What Climate Change Means to Airports 
The medium that sustains flight is ‘air’ in the free atmosphere. This in turn means that elements influencing atmospheric conditions – for example wind, air temperature, barometric pressure, visibility, and so on – have a collective impact on the ability of an aircraft to remain safely aloft. This factor implicitly makes both aircraft and airports highly sensitive to changes in atmospheric conditions within their immediate vicinity.
Sensitivity to Meteorological Conditions
Meteorological elements such as visibility/precipitation, cloud base and density, barometric pressure, wind velocity, and so on combine in various ways to create storms and air turbulence. Their severity can cause conditions to go beyond the permissible operational envelopes for both aircraft and airports - thus disrupting conditions for the safe conduct of normal flights.
Within the immediate vicinity of an airport, an aircraft on approach to land or in a climb-out after take-off is typically at low altitude. At low altitudes, the margin for manoeuvring an aircraft is narrower than usual, simply because it is much closer to the ground and faces progressively constricted three-dimensional space in which to operate.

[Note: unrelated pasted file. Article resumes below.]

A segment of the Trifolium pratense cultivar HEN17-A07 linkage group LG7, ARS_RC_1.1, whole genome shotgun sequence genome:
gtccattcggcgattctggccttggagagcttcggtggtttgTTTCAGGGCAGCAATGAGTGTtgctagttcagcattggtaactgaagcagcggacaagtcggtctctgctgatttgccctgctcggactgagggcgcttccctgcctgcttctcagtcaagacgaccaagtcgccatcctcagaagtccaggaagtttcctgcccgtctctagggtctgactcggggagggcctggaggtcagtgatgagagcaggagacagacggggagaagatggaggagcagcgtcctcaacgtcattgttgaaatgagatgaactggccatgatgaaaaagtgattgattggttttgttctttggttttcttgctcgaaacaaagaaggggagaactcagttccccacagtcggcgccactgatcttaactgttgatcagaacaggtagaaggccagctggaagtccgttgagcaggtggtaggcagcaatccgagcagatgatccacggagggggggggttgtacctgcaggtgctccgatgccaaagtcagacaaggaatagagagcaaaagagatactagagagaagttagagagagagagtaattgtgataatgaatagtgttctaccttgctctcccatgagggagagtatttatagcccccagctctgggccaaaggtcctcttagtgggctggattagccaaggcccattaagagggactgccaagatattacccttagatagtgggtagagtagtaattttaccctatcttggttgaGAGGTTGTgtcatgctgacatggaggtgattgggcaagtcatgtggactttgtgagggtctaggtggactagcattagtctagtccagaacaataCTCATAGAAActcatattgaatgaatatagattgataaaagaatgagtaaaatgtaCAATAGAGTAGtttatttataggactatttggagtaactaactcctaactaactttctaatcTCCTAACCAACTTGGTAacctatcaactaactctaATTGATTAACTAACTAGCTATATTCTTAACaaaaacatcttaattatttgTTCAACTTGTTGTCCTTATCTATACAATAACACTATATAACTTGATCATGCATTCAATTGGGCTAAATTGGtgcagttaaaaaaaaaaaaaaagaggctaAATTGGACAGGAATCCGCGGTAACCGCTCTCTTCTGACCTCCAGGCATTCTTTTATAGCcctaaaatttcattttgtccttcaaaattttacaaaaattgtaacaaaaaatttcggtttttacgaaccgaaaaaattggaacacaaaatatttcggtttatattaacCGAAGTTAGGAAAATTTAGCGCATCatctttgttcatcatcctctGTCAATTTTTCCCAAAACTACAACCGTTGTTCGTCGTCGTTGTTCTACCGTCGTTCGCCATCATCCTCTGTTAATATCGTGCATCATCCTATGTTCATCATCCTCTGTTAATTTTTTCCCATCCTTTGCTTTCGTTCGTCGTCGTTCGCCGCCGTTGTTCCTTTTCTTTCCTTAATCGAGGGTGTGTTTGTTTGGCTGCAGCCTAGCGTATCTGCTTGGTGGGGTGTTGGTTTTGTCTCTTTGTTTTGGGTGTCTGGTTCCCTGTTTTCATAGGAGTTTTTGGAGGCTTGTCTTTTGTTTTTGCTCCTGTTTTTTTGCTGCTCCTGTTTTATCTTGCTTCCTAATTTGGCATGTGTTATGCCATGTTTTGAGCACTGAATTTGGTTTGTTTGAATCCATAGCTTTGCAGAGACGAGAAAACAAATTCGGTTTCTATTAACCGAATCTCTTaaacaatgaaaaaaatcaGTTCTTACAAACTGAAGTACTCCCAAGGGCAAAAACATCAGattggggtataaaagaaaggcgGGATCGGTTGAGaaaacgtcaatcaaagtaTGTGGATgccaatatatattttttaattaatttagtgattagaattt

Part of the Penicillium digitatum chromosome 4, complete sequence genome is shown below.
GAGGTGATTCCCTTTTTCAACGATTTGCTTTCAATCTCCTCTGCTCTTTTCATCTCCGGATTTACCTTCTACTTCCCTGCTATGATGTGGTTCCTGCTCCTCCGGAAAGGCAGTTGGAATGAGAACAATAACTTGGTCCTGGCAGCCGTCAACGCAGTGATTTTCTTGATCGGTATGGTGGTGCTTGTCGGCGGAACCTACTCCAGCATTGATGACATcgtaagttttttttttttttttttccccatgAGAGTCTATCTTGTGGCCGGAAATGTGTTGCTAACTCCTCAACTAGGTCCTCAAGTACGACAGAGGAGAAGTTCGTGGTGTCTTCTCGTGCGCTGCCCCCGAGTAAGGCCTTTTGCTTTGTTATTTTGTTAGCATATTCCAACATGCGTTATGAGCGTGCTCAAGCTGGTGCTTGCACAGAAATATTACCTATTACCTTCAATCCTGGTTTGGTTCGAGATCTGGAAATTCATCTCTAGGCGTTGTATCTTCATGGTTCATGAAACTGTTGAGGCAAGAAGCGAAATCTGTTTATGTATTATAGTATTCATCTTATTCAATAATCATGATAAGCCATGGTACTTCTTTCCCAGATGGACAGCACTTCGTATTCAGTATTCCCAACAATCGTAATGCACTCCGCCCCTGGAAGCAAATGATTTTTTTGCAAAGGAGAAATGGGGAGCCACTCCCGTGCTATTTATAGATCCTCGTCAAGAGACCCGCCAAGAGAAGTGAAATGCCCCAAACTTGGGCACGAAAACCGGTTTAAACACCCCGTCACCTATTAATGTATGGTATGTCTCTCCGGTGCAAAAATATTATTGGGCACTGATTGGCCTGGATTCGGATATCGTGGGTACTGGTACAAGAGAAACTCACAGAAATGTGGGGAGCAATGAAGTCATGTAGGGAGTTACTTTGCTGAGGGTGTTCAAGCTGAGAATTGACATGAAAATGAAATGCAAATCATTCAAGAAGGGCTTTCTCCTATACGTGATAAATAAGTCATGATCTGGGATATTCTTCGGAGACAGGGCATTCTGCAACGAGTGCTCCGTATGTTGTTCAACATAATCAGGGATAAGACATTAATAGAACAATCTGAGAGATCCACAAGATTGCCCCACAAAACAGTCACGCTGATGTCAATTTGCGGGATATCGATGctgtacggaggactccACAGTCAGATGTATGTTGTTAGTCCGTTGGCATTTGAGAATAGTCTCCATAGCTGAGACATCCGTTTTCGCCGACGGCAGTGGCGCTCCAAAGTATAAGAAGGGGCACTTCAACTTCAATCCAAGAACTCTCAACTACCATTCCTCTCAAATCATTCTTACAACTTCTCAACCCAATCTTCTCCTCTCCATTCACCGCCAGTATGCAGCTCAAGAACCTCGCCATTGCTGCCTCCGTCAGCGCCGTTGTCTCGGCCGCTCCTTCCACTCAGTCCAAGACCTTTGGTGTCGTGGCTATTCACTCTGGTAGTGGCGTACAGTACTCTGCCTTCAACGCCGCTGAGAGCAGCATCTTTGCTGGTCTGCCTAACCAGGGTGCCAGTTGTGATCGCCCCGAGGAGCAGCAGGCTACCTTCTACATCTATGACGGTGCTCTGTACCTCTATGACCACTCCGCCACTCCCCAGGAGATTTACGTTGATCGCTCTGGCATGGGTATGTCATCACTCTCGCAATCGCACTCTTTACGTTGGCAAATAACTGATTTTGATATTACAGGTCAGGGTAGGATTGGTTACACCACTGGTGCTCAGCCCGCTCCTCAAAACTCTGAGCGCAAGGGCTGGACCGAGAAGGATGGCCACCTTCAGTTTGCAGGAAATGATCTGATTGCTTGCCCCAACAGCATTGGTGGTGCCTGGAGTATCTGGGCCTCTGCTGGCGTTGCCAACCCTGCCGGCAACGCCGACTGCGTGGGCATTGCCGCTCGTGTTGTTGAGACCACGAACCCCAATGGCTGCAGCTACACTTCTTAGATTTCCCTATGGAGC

Primarily for this reason, take-offs and landings are deemed the most critical phases of flight. It is also in these phases of flight that adverse weather can impose its worst effects and limit safe flight operations. In adverse weather, when runway use is inadvisable, an approaching aircraft typically diverts to another airport, and take-offs are usually delayed. In such situations, an airport is technically ‘shut down.’
Vulnerabilities and Disruptions to Flight Operations
The operational nature of airports disallows the possibility of building physical barriers to protect an airport against poor weather. In the context of climate change the question is what would happen if long-term weather pattern changes significantly, resulting in frequent atmospheric disturbances and regular closures of airports?
Such disruptions would jeopardize the usefulness of any airport, and undermine asset utility. Frequent disruptions to flight operations also result in an airport suffering loss of income; airlines, its primary customer will incur unwanted costs and unfulfilled passenger expectations. These can bring knock-on consequences including vulnerabilities to litigation and claims for liquidated damages. These are amongst the key potential climate change risks for airports.